When you start putting to death those who work on the Sabbath and following the Kosher Law (no more ham and cheese or Red Lobster for you!) then you can righteously talk about gays.

      May 31, 2012 at 3:14 pm |
  14. BHB

    The bottom-line: God does not like when we humans sin, but continues to love all sinners.

    May 31, 2012 at 2:53 pm |
    • Bob

      Why do you pretend to know the will of God?

      May 31, 2012 at 2:55 pm |
    • Tom

      wrong. god doesn't exist.

      May 31, 2012 at 2:55 pm |
  15. Bob

    Religion makes people say and do insane things.

    May 31, 2012 at 2:53 pm |
    • beast

      disagree - it's the notion that people already think they know all there is to know that make us do and say stupid things. You don't need religion for that.

      May 31, 2012 at 3:20 pm |
  16. Tom

    Science will ultimately annihilate religious beliefs.

    May 31, 2012 at 2:53 pm |
    • Bible Clown©

      "Science will ultimately annihilate religious beliefs" Not unless it allows us to repair low IQs. You can lead a horticulture, but ya can't make her think.

      May 31, 2012 at 2:56 pm |
    • Intelligence>religion

      We can only hope...but it's depressing to think it won't happen in our lifetime at this rate. Religion is sanctioned ignorance.

      May 31, 2012 at 3:00 pm |
    • Jack

      Science will eventually eliminate all humans. Who nakes those nukes?

      May 31, 2012 at 3:01 pm |
    • beast

      I do a lot of investigating in the field of science.... ironiclly, it creates more questions for each answer obtained. If your theory is to be true, it will not be in our lifetimes.

      May 31, 2012 at 3:07 pm |
    • generalizationsarebad

      Science has become a religious belief. Besides Science also brought us the nuclear bomb. It doesn't have a higher morality. like most religions it does some good, some innocuous, and some really horrifying things. Science has a deity. its the human mind. I find that terrifying.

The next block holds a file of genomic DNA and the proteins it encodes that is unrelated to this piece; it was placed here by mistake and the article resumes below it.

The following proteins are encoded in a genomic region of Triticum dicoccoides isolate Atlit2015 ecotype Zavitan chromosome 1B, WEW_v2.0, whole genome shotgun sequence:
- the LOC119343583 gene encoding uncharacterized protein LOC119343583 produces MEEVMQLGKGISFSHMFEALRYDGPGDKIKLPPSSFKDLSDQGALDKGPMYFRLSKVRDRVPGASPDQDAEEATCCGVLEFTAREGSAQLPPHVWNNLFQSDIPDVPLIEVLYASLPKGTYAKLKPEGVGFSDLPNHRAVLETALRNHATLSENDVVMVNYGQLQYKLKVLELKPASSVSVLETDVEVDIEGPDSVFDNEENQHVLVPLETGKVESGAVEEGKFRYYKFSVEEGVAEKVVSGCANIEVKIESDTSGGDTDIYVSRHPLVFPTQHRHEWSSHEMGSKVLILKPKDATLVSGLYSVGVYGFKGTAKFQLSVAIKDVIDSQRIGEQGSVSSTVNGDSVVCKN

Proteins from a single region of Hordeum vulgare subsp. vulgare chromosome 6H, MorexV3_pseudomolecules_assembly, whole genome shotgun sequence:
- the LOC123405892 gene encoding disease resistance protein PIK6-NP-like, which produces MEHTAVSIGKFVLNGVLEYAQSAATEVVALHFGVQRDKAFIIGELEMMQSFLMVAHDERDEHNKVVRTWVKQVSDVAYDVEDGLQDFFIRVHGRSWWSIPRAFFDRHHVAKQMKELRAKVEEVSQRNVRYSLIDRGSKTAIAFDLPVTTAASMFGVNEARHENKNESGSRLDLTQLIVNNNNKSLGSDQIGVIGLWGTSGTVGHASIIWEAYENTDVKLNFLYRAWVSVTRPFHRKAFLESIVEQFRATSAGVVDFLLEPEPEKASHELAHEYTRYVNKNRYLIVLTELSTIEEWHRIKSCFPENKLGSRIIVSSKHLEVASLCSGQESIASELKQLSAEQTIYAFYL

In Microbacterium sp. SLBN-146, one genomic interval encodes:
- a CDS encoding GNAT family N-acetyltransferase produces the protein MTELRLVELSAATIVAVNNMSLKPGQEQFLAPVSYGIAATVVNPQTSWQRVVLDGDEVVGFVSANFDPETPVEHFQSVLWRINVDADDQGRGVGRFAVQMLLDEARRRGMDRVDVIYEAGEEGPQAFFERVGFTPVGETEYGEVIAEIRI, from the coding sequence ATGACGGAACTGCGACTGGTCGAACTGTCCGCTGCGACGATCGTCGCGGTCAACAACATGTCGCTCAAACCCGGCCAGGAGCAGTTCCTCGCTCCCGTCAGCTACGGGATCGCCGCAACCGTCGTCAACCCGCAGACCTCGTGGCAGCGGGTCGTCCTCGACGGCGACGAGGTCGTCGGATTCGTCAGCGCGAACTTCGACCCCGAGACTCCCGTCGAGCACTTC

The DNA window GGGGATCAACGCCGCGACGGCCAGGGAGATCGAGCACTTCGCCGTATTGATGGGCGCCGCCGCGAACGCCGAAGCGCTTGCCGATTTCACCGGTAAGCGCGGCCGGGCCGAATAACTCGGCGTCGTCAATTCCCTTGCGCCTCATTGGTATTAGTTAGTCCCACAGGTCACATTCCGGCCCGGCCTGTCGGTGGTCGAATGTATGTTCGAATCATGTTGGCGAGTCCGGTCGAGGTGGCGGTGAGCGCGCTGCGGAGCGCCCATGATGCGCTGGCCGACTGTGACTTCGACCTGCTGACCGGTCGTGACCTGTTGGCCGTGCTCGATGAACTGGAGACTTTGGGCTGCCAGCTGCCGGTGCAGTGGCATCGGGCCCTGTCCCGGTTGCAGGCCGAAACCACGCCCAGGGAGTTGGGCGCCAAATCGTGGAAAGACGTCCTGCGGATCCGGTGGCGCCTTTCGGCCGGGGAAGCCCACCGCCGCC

Government, ultimately, has to take the lead in protecting people. Neither religion nor science has the power.

      May 31, 2012 at 3:08 pm |
  17. Omar

    We all sin everyday. For your sake, please stop worrying about the sin of others and start trying to eliminate the sin in your own life. Matthew 7:3 states, "Why do you see the speck that is in your brother’s eye, but do not notice the log that is in your own eye?"
    God bless and keep you.

    May 31, 2012 at 2:53 pm |
  18. Thismakesmesick

    Nancy: You might be just as dangerous. Last I checked most people in the Bible were Jewish. I am a Christian who will be praying hard for you.

    May 31, 2012 at 2:53 pm |
  19. Lloyd

    Religiosity BLOWS and the sooner these types of churches go out of business the better.

    May 31, 2012 at 2:53 pm |
    • beast

      THIS kind of religiosity blows...... I'm happy to say i've experienced the complete opposite approach to what the pastor in this article is spewing.

      May 31, 2012 at 3:09 pm |
  20. Bible Clown©

    "Please don't lump all religions or faiths in the same category as this hate-filled poor excuse for a human"

    Too late, sorry. The hay's in the barn.

    May 31, 2012 at 2:53 pm |
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About this blog

The CNN Belief Blog covers the faith angles of the day's biggest stories, from breaking news to politics to entertainment, fostering a global conversation about the role of religion and belief in readers' lives. It's edited by CNN's Daniel Burke with contributions from Eric Marrapodi and CNN's worldwide news gathering team.